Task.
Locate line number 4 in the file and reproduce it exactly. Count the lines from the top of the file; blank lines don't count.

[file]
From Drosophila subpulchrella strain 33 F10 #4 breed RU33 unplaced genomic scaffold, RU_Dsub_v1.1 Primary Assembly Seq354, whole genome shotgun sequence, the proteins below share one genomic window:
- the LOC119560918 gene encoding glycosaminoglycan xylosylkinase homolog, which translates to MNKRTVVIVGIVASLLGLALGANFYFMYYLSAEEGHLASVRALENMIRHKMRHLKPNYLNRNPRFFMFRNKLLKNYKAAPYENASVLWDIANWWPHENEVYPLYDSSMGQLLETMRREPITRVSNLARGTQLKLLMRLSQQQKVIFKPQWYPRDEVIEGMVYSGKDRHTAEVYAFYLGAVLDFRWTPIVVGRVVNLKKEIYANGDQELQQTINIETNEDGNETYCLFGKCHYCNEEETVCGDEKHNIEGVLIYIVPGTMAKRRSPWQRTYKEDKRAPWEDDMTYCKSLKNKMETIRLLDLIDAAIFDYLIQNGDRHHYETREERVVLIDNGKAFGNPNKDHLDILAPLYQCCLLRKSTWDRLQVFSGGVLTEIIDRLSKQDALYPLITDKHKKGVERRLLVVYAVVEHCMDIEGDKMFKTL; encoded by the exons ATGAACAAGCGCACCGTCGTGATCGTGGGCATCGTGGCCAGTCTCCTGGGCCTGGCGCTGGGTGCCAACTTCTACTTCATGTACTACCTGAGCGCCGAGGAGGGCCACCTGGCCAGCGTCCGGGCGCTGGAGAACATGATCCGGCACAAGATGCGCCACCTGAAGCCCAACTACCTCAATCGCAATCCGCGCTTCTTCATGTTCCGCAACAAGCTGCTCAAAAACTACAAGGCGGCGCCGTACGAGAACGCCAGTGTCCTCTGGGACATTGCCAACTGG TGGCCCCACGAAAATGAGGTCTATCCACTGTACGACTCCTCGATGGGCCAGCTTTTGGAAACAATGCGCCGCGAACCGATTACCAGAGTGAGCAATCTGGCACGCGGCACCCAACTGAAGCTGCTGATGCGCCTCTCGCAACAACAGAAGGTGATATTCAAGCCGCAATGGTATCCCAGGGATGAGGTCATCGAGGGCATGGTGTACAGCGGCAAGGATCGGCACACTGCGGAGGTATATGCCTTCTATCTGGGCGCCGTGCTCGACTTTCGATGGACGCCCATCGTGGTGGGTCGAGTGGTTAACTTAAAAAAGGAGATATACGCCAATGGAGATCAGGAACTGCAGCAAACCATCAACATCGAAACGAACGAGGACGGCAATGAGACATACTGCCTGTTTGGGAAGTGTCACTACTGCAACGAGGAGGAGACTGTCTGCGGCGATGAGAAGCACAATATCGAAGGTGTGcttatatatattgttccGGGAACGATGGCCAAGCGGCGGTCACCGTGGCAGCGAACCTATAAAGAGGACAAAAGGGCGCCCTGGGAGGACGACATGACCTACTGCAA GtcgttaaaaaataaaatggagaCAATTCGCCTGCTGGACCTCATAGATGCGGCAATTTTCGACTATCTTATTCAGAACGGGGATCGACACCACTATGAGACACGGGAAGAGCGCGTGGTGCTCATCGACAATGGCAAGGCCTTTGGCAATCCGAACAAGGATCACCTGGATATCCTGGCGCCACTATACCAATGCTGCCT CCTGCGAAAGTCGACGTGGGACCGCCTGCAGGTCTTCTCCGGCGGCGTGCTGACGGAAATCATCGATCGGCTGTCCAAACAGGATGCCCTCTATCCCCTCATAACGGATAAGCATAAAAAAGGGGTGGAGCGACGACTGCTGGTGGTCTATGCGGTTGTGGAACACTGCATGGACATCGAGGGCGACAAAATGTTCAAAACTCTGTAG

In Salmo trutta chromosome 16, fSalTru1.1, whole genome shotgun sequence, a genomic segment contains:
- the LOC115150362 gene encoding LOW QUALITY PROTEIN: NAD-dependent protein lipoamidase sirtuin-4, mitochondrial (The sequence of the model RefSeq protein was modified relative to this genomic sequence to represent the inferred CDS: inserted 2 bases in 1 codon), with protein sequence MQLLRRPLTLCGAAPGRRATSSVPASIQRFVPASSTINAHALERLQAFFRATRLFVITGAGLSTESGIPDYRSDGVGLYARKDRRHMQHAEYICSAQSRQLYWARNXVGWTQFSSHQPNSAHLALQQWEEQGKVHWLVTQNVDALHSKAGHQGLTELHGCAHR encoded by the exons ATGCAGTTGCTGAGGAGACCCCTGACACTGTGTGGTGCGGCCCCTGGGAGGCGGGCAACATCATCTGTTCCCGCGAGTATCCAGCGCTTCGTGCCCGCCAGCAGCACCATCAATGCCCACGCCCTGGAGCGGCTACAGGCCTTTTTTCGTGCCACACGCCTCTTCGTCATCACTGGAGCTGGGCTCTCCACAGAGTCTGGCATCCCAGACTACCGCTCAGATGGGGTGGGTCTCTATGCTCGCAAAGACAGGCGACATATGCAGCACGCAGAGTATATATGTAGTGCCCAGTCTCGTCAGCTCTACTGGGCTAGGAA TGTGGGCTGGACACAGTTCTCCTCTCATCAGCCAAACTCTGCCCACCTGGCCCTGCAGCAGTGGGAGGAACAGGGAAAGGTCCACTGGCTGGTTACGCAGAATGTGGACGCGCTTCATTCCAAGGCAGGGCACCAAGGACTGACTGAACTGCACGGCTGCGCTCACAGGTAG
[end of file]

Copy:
- the LOC115150362 gene encoding LOW QUALITY PROTEIN: NAD-dependent protein lipoamidase sirtuin-4, mitochondrial (The sequence of the model RefSeq protein was modified relative to this genomic sequence to represent the inferred CDS: inserted 2 bases in 1 codon), with protein sequence MQLLRRPLTLCGAAPGRRATSSVPASIQRFVPASSTINAHALERLQAFFRATRLFVITGAGLSTESGIPDYRSDGVGLYARKDRRHMQHAEYICSAQSRQLYWARNXVGWTQFSSHQPNSAHLALQQWEEQGKVHWLVTQNVDALHSKAGHQGLTELHGCAHR encoded by the exons ATGCAGTTGCTGAGGAGACCCCTGACACTGTGTGGTGCGGCCCCTGGGAGGCGGGCAACATCATCTGTTCCCGCGAGTATCCAGCGCTTCGTGCCCGCCAGCAGCACCATCAATGCCCACGCCCTGGAGCGGCTACAGGCCTTTTTTCGTGCCACACGCCTCTTCGTCATCACTGGAGCTGGGCTCTCCACAGAGTCTGGCATCCCAGACTACCGCTCAGATGGGGTGGGTCTCTATGCTCGCAAAGACAGGCGACATATGCAGCACGCAGAGTATATATGTAGTGCCCAGTCTCGTCAGCTCTACTGGGCTAGGAA TGTGGGCTGGACACAGTTCTCCTCTCATCAGCCAAACTCTGCCCACCTGGCCCTGCAGCAGTGGGAGGAACAGGGAAAGGTCCACTGGCTGGTTACGCAGAATGTGGACGCGCTTCATTCCAAGGCAGGGCACCAAGGACTGACTGAACTGCACGGCTGCGCTCACAGGTAG